Could Australia end up with little to show for its mining boom — as an echo of what happened to Nauru once its considerable phosphate wealth was exhausted?
Close examination of the proposed Minerals Resource Rent Tax (MRRT) reveals serious flaws that could leave the federal government well short of the forecast revenue. It is conceivable that some large and highly profitable mining companies could reorganise their affairs to pay little or none of the tax at all.
The first and most obvious shortcoming of the MRRT, in terms of its revenue potential, is that it applies only to coal and iron ore. All other minerals are exempt.
But it is the design of the tax as it applies to coal and iron ore miners that could leave the government facing an unanticipated multibillion-dollar shortfall.
The main problem is that the tax is based, not on an objective measure such as tonnes of material mined, but on ‘‘super-profit’’ (mining profit less allowances). Profit, at the best of times, is a highly flexible concept that can allow accountants to apply creative techniques to minimise a company’s tax obligations.
In the case of the MRRT, the incentives and opportunities for creative avoidance appear even greater than those applying to company tax.
The Australian Taxation Office has already released five early guidance papers on the tax, but the legislation is complex. Its 232 pages will no doubt exercise the minds of the nation’s best and brightest managers and tax accountants as they seek to find means of reducing tax.
The minerals tax is not based on audited company profits from their statutory accounts, but on a narrow portion of profits from particular mining activities. It requires the taxpayers (that is, the mining companies) to determine the amount of proceeds and costs that relate to these activities.
This reliance on the miners themselves to determine the appropriate proceeds and costs creates a significant incentive to estimate profit from taxable activities in the most tax-efficient manner. For example, the MRRT requires the miners to split revenue between the taxable value earned to the point of producing a stock of coal or iron ore from revenue earned after that point. Transfers within the company also need to be valued. Losses can be offset between operations.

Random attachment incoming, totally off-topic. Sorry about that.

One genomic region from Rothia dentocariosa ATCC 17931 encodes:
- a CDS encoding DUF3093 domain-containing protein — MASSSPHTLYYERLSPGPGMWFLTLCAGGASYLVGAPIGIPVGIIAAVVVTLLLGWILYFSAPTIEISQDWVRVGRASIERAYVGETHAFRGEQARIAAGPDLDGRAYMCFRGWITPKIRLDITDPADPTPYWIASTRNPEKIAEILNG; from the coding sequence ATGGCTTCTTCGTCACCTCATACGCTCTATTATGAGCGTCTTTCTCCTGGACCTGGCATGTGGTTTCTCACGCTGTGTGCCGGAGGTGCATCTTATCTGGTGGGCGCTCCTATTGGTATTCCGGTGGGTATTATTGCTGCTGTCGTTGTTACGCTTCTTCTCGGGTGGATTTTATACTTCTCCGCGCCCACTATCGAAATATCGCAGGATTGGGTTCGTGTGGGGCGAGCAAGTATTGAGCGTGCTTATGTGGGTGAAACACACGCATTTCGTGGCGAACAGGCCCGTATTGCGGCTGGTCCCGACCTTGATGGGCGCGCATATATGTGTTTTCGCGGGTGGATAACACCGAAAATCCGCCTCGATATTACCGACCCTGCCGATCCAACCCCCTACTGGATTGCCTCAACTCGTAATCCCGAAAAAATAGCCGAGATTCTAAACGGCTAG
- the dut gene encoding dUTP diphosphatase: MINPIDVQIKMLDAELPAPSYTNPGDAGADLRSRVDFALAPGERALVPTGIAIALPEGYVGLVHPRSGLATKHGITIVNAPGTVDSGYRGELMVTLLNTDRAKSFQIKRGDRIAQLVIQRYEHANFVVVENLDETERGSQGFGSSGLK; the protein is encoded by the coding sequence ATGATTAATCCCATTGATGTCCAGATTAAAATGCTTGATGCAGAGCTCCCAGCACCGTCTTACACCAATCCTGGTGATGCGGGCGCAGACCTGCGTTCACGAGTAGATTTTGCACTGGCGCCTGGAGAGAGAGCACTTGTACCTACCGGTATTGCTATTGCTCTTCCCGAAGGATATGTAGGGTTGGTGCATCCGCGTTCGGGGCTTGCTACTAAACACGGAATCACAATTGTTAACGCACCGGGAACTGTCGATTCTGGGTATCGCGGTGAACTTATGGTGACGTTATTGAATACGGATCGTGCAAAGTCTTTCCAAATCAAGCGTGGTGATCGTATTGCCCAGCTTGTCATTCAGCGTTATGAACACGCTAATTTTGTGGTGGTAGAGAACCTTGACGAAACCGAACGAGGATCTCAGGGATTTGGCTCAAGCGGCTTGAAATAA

At numerous points opportunities exist to reduce revenue estimates and increase costs so as to minimise the taxable profit reported. Volatility in commodity prices could also allow strategic timing of the recognition of revenue and expenses.
All these factors, combined with any decline in the underlying commodity price from the record levels seen when the tax was first envisaged, could greatly reduce the expected proceeds to government coffers.
So, too, could the generous and sometimes unconventional allowances built into the tax. There are more than 50 pages of allowances that can be used to reduce a firm’s tax liability. While most allowances have their foundation in generally accepted accounting principles (e.g. royalties paid to state governments or pre-mining exploration expenditure), other are less conventional.
For example, under division 75, miners can choose between the ‘‘book value’’ or ‘‘market value’’ of an asset, which will be allocated against revenue over the productive life of a mine in order to calculate MRRT liability. Depreciating assets based on market valuation is not generally accepted accounting practice, yet it is allowed in the legislation.
In simple terms, a mining asset that cost $100 million to bring to production might today be worth $350 million if sold on the open market. A miner could use this higher valuation to calculate depreciation which would reduce the profit subject to the tax.
Business transactions can be complex, and legislation must therefore contain a range of provisions that require subjective interpretation. The mining tax legislation adds a further layer of complexity, which at times defies conventional accounting and can be used to aggressively minimise the amount of tax payable.
A key argument in support of a tax on super profits, rather than on the simpler and more readily verifiable measure of tonnage, is the need to avoid sending unprofitable miners bankrupt. A low-profit offset would ensure, however, that if the total profits of a mining company are low, the miner has no liability for MRRT and unprofitable operations do not go bankrupt because of a tonnage-based tax.
Even at this late stage in the process, key improvements might be made if there were full transparency in the revised revenue estimates, the underlying assumptions, and in particular the ability of the tax office to monitor and collect the minerals tax. It is not surprising that critics have begun to question Treasury’s revenue estimates which are based on private information supplied by the mining companies which is not on the public record.
Mining companies are entitled to make a profit, but if the nation decides it is also entitled to a return on the exploitation of national resources then it is important to design a tax that is effective. Once the resources are gone, they are gone for good. By the time Nauru became independent in 1968, most of its phosphate had been mined and the vast bulk of the profits retained by the British Phosphate Commission. Little was left for the new nation. It would be a pity were a similar story to be played out today in Australia.